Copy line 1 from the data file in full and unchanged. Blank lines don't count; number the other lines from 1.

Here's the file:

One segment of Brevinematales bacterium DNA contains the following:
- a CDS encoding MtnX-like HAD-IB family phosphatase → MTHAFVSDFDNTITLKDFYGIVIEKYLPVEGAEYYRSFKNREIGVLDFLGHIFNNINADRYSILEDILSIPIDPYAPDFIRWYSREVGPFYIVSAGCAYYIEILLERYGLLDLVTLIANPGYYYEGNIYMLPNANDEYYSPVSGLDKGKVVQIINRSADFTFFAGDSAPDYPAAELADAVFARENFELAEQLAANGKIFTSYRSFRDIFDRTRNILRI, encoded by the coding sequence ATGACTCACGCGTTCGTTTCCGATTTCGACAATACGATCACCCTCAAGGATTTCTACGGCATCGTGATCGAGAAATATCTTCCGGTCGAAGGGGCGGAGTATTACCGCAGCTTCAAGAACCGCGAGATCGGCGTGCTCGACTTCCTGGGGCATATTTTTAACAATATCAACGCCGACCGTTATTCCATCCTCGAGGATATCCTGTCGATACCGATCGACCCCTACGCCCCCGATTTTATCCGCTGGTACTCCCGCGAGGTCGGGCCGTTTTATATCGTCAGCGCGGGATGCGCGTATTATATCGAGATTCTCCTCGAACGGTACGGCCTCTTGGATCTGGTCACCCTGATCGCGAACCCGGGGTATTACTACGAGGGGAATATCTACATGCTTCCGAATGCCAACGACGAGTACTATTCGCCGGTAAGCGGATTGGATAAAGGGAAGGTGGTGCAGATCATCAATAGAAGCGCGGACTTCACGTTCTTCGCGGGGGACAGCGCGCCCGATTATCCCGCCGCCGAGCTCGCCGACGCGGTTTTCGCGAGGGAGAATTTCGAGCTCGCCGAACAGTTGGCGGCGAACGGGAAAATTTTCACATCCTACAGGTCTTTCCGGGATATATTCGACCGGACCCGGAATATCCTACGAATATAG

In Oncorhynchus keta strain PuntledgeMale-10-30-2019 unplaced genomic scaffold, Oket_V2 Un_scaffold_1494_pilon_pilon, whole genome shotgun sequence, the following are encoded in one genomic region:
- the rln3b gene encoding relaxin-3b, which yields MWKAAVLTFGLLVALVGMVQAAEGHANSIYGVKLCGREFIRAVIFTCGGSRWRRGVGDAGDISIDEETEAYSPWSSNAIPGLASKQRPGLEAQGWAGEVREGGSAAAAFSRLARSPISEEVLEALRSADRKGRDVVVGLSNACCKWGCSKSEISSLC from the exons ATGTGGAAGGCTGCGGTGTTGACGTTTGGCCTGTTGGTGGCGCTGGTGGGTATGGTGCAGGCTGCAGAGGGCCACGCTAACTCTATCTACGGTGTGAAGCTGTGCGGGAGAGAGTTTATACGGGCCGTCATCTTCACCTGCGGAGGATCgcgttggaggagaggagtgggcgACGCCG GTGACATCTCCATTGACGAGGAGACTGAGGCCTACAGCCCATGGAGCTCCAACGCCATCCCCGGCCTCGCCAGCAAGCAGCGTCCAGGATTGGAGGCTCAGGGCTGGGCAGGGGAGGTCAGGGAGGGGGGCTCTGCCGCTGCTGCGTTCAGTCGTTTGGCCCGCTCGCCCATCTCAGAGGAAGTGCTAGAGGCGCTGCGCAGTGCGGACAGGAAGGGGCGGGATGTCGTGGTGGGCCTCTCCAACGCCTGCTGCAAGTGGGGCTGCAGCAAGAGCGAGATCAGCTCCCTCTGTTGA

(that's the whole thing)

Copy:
One segment of Brevinematales bacterium DNA contains the following: